How do I begin editing in order to clarify my message to others?

Personally, I attend four writing groups. Perhaps that was a bit too much to take on with still trying to sit down at a computer—type, edit, indie publish, and promote. The groups are as follows: two read-and-critique groups per week, three critique partners, and a local RWA workshop once a month.

Writing can be lonely unless one forces oneself to be social. So that’s why I interact with so many people each month. And here’s the second challenge to bravery as a writer: not only must the writer survive their own critical lathe, they must survive that of all the others. The best way to do that, even if the critique is upsetting, is to do something I have a problem with—keeping our mouths closed and respectfully taking it. The more we practice being gentle with ourselves in writing those first words, the easier it will be to take criticism from others and be polite while learning from it.

The more you listen to others and make changes you feel necessary, the more you internalize them as an audience. It’s also important to have people whose work you can edit. The more you edit and share your knowledge with others, the more comfortable you’ll be in critiquing your own work.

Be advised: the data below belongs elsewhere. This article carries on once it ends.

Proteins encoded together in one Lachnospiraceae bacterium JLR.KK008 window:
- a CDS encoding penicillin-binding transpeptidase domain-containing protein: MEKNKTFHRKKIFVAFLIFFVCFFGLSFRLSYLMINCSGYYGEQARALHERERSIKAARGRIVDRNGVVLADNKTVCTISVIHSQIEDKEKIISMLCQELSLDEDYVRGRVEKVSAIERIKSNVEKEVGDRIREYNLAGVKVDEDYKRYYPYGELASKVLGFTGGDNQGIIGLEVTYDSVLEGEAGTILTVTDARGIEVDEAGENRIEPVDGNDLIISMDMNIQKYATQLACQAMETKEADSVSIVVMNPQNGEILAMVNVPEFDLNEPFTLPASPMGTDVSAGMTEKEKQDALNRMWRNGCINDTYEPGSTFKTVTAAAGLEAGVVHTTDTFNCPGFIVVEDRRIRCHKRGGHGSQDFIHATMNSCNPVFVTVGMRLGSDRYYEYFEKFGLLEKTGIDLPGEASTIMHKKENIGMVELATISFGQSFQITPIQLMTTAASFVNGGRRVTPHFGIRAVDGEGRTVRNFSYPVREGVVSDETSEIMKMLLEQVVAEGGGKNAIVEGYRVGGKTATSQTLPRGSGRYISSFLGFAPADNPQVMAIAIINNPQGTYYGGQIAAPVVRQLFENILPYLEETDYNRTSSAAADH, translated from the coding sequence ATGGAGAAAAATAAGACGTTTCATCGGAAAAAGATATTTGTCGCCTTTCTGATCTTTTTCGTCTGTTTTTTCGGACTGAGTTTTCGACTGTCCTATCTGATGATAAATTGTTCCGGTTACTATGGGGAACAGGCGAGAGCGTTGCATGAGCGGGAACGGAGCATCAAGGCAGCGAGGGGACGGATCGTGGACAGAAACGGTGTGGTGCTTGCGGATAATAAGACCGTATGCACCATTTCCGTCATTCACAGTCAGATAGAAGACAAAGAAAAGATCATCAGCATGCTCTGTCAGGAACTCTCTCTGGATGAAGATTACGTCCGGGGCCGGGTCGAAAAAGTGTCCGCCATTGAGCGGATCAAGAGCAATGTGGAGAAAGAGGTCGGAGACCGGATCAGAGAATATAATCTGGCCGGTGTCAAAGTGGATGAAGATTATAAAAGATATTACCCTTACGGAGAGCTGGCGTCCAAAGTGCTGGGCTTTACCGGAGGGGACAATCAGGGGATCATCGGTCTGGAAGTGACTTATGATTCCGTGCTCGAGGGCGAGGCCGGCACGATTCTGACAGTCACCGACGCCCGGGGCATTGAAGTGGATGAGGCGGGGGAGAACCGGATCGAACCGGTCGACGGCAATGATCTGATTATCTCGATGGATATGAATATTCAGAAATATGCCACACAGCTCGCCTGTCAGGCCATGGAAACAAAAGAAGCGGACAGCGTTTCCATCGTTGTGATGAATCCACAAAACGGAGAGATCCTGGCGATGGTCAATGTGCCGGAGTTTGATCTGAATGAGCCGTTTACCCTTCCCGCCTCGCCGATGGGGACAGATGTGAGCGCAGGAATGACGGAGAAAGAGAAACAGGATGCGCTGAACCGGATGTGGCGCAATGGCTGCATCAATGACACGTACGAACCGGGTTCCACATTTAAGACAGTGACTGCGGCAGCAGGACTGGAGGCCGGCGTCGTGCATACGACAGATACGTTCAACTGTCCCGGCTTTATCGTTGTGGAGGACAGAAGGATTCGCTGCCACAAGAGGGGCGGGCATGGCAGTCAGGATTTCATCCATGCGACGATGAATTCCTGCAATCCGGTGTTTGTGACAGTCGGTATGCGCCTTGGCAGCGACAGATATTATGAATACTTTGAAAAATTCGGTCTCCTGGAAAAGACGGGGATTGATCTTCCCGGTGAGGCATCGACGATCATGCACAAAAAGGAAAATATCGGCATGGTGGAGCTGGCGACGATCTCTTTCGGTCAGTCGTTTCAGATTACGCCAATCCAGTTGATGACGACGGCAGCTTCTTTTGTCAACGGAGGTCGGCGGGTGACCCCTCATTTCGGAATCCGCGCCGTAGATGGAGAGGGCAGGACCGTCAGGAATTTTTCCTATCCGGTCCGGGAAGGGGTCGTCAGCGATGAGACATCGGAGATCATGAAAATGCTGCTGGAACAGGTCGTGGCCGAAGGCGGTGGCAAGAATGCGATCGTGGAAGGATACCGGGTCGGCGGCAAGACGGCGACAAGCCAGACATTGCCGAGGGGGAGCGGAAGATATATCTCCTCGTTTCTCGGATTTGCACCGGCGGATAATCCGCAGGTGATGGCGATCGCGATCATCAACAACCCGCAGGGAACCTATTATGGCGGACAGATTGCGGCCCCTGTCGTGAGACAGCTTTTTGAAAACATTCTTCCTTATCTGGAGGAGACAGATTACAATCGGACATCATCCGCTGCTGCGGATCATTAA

You might say the above paragraph sounds a little too optimistic, when you don’t even know, while editing your work, which criticism to take seriously. I take them all seriously, but some more than others. How do I prioritize the importance of my critiquer’s comments? I examine whether the changes they suggest might clarify my meaning. If they do, I keep them. If they don’t, I ignore them. But, usually, I can always find ways of making my writing clearer.

So, I’ll leave you with this:

  1. Just write and don’t expect it to be great at first.
  2. Be brave by taking criticism in a positive light, both yours and other’s.
  3. Learn by doing. You will learn from yourself and others naturally without school-like cramming the rules into your head.
  4. It’s all about the reader, to bring entertainment and joy into his/her life, so write as clearly and honestly as you can.